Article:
CTV’s Fecan Asks Government For Cable Regulation

Is it time for the Canadian government to step in and regulate cable rates? CTVglobal media Inc.’s chief executive Ivan Fecan thinks so.
Fecan spoke in front of the Canadian Radio-television and Telecommunications Commission seeking a renewal of its TV licence on a one-year basis instead of the typical seven-year term. The request is a result of the financial crisis.

CTVglobal has a three point reform plan that they are presenting to parliment.

1. The immediate implementation of fee for carriage. “Fee-for-carriage
does not need to impact the consumer nor will it invoke undue harm to
the cable and satellite industry,” said Mr. Fecan. “This is an
industry-to-industry matter”.

2. Satellite carriage for local TV stations. “We simply would like the
CRTC to uphold Parliament’s clear statement in the Broadcasting Act
that calls for priority carriage of local television stations.”

3. A hybrid digital transition strategy. “We cannot justify an
investment of several hundred million dollars to reach 9% of the
marketplace, particularly when this investment produces no additional
revenue in a business that is already teetering on the edge.”

The economic crisis is forcing private broadcasters to write down their value of assets by billions. CTVglobalmedia is planning on closing to stations by August in Windsor and Wingham, Ontario. Earlier this year in March it announced that 118 newsroom jobs were being cut and that morning shows at A Channels had been canceled. The company is not seeking licence renewal for a station in Brandon, Manitoba.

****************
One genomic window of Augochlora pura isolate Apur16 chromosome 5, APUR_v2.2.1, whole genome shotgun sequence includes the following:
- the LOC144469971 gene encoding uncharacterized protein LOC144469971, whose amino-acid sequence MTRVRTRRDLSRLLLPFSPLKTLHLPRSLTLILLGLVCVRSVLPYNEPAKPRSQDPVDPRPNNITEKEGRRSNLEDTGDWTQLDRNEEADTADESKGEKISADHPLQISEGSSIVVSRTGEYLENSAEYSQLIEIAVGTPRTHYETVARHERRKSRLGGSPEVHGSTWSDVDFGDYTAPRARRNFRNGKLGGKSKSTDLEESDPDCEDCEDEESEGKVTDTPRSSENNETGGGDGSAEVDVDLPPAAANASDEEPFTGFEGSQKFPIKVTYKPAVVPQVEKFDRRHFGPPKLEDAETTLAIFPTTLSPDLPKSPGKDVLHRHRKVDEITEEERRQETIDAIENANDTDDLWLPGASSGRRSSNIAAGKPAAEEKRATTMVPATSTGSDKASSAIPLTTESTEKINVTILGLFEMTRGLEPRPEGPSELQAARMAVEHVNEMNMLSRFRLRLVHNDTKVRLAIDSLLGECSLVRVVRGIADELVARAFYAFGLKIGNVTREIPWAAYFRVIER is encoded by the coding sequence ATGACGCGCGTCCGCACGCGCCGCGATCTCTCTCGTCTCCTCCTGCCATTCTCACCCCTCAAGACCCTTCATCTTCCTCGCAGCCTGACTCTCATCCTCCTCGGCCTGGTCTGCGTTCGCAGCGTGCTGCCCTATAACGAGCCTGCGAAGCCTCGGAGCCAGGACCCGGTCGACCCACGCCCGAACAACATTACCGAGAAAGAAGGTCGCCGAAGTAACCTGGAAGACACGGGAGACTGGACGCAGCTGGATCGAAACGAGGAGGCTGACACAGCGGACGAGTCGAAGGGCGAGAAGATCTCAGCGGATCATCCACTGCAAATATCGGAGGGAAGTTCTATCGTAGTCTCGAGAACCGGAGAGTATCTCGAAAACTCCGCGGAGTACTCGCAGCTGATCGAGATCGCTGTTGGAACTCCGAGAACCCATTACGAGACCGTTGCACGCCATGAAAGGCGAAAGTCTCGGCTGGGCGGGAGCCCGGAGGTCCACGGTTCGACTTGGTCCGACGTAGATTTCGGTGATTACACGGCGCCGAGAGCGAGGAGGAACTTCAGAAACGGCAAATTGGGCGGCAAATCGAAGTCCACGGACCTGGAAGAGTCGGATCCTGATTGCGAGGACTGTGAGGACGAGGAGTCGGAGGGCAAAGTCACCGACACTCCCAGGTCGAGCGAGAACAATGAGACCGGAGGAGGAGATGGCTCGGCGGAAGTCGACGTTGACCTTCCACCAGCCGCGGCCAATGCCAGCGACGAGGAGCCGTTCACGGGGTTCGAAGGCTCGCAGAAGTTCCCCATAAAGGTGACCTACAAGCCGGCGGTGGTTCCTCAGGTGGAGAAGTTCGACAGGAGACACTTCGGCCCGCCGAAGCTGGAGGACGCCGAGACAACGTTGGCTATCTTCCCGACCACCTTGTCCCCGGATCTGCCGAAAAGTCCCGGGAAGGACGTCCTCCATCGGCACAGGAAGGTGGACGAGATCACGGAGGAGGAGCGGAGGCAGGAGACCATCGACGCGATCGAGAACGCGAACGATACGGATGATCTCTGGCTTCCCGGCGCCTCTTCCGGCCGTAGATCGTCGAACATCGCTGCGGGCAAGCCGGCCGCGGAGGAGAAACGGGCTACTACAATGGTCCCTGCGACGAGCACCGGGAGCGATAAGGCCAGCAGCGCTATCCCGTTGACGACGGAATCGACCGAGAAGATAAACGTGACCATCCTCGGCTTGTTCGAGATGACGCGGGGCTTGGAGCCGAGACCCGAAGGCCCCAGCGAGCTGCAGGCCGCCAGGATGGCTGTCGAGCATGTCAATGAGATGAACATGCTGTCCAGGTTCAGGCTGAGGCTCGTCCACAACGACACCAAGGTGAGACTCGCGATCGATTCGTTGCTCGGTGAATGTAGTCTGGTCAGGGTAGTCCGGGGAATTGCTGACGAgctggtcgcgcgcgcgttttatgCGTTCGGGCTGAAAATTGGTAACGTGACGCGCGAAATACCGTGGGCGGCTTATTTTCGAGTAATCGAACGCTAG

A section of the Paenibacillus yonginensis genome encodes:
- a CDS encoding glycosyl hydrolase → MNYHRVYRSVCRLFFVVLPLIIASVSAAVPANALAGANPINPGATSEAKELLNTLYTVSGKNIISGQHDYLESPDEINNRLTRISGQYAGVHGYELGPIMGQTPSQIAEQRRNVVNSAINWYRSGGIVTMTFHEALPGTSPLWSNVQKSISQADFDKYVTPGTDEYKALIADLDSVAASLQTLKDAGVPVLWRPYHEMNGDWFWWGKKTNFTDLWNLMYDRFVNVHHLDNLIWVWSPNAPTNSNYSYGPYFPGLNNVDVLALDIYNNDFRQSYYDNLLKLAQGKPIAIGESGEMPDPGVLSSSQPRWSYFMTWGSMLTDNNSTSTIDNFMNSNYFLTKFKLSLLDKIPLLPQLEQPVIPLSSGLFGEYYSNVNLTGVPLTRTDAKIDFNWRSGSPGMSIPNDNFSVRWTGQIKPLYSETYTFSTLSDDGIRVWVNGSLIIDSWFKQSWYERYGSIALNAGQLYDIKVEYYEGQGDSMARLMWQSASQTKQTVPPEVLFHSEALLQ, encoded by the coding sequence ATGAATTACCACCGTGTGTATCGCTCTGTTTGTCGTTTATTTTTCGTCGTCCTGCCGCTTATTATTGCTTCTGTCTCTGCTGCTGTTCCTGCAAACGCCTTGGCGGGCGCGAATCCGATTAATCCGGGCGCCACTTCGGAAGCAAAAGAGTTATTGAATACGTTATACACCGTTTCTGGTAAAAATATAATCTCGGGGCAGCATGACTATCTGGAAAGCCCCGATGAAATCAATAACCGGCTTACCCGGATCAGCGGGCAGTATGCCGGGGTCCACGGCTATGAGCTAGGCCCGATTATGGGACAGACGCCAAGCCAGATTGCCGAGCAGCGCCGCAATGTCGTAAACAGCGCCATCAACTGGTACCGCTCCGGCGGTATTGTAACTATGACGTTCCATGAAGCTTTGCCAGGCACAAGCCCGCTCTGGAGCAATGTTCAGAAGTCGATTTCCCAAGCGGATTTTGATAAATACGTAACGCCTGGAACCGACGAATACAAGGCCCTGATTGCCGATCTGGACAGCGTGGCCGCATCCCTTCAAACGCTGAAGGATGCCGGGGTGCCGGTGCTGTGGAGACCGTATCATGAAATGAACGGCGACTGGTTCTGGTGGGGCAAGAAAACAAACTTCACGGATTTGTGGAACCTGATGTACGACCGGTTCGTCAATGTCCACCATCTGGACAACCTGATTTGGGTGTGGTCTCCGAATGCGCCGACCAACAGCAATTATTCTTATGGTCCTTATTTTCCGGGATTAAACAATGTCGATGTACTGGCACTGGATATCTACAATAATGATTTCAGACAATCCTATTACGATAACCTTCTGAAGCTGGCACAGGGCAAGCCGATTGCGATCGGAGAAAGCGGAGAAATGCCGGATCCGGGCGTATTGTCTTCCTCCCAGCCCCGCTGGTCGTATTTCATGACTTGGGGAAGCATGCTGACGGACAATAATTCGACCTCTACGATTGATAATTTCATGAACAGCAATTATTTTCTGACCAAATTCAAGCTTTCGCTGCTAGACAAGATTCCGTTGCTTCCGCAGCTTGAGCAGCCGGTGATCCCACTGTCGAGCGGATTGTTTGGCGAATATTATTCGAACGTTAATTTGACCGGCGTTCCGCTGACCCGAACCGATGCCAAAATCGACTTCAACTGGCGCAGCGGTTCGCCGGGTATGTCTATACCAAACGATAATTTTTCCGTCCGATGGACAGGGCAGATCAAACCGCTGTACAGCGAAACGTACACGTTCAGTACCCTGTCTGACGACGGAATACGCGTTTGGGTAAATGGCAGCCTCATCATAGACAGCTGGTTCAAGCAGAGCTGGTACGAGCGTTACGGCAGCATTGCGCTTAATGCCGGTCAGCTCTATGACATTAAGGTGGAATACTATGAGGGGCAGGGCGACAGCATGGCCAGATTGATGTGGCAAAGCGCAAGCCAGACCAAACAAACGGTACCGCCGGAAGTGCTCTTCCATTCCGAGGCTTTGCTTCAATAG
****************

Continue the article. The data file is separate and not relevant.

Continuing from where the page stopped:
Financial Post reports:

“Please understand this is not a cash grab or greed from a private broadcaster. This is real. We are not bluffing,” Mr. Fecan said, adding that unless the CRTC introduces relief CTVglobemedia may be forced to shut down additional stations.

He’s not alone with the concern.

“We have cut every conceivable cost,” said Richard Gray, head of national news at CTVglobemedia’s A Channel chain.

The National Post reports that Fecan criticized the federal regulator.

“What I’m telling you is you are playing chicken with the studios, and the consequence may very well be the end of broadcasting as we know it in Canada,” Mr. Fecan told Mr. von Finckenstein at a special hearing into the state of the industry.

“What are you trying to achieve? I’m at a loss to consider why you, Mr. Chairman, who have no skin in this game, why you would play this kind of risk with our business.”

Fecan’s comments are in contrast to those made last week by Phil Lind, Vice Chairman of Rogers Communications Inc. before Parliament’s Heritage Committee. Lind said that the Canadian television industry is not in a crisis and believes that the call for fee-for-carriage was simply an unneeded tax on consumers.

On Thursday Canwest is expected to speak about their need to apply for a one-year licence.

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